Nigerian election winner Gen. Muhammadu Buhari, has congratulated outgoing President Goodluck Jonathan for peacefully relinquishing power on Wednesday, a day after becoming the first politician in Nigeria’s history to remove a sitting leader at the ballot box. The Sun reports.
In an unprecedented step, Jonathan phoned Buhari to concede defeat and urged his supporters to accept the result, a signal of deepening democracy in Africa’s most populous nation that few had expected.
“President Jonathan was a worthy opponent and I extend the hand of fellowship to him, We have proven to the world that we are people who have embraced democracy. We have put one-party state behind us.”
The 72-year-old general, who first came to power three decades ago via a military coup, campaigned as a born-again democrat intent on cleaning up Nigeria’s corrupt politics.
Buhari's 15.4 million votes to Jonathan’s 13.3 million was enough to prevent any challenge.
“President Jonathan has placed his country’s interests first by conceding the election,” U.S. President Barack Obama said.
Nigeria’s main stock index soared 6.7 percent, posting its single biggest gain this year, and Nigerian dollar-denominated bonds also climbed amid relief at the absence of the violence and fraud that has blighted previous elections.
“The context has changed … There have been 16 years of democracy, there’s a constitution, there are legal safeguards,” British High Commissioner Andrew Pocock told BBC radio.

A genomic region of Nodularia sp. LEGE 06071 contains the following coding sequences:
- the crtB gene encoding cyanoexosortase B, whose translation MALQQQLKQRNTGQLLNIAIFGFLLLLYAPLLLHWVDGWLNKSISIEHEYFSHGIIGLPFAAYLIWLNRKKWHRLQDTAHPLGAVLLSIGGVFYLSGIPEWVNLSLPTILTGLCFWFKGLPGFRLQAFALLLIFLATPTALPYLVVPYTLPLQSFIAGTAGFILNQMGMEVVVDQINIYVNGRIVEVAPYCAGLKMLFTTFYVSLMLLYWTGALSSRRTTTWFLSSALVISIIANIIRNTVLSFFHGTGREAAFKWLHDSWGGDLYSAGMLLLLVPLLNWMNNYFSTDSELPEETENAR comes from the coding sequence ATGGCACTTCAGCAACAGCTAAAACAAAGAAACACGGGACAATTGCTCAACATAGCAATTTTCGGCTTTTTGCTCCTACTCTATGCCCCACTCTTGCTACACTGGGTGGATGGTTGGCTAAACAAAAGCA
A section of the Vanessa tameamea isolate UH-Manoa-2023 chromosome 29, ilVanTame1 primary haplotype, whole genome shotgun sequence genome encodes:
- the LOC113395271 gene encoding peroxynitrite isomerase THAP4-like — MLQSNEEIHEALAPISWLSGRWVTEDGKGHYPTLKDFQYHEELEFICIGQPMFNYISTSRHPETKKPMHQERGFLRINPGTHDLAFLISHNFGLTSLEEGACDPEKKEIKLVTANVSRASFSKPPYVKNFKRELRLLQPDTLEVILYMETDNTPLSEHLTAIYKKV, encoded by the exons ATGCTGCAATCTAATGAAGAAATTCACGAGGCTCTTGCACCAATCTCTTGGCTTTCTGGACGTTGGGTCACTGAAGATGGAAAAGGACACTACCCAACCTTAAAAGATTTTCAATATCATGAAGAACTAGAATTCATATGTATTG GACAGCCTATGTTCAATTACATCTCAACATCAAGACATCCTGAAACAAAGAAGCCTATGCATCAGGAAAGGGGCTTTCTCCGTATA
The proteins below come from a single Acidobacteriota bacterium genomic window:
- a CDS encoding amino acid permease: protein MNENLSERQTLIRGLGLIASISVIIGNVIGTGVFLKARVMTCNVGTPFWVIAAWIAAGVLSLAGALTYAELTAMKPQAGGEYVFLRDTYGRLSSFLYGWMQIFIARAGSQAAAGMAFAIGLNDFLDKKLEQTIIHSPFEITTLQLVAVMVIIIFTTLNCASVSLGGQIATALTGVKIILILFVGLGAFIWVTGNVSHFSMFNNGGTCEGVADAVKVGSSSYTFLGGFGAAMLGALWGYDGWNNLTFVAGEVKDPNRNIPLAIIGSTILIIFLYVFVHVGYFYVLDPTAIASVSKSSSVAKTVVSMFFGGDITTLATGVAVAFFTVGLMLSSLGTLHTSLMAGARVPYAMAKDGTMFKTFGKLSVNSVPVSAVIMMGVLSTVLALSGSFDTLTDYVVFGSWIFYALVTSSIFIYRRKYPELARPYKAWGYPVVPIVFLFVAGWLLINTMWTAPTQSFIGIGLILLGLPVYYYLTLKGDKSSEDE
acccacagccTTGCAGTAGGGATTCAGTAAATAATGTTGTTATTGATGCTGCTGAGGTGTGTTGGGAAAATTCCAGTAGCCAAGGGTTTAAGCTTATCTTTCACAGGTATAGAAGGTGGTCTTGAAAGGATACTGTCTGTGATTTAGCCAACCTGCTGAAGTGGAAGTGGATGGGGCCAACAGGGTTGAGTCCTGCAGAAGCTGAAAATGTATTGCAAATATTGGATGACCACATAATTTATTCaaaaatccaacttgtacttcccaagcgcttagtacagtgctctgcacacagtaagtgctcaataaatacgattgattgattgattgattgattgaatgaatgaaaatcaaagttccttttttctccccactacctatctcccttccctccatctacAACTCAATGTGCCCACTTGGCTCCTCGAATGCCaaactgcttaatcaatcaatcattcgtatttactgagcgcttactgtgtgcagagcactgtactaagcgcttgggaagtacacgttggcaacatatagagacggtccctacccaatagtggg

Investors are also cautiously optimistic that any crackdown on corruption by Buhari will stimulate investment and boost flagging growth in Africa’s biggest economy.
The rules state that Jonathan must officially hand over on May 29.
His People’s Democratic Party (PDP) has been in charge since the end of army rule in 1999 but had been losing support due to several oil sector corruption scandals and the government’s performance in combating Islamist Boko Haram militants.
“You voted for change and now change has come,” Buhari said.
Cities in the largely Muslim north, where Buhari’s core support base lies, erupted in celebration.
Jonathan’s appeal to his supporters that “nobody’s political ambition is worth blood” meanwhile helped calm their frustrations, reducing the chance of post-election violence that blighted the 2011 poll, when Buhari lost to Jonathan.
Despite the killing of more than a dozen voters by Boko Haram gunmen who had pledged to derail the poll the election was one of the most orderly in the country’s history.
He acknowledged the hard work ahead in building bridges.
Gen. Muhammadu Buhari came in to power in a 1983 coup and was thrown out 18 months later by another general. He has subsequently embraced democracy, running in several elections and despite losing he always managed to bounced back.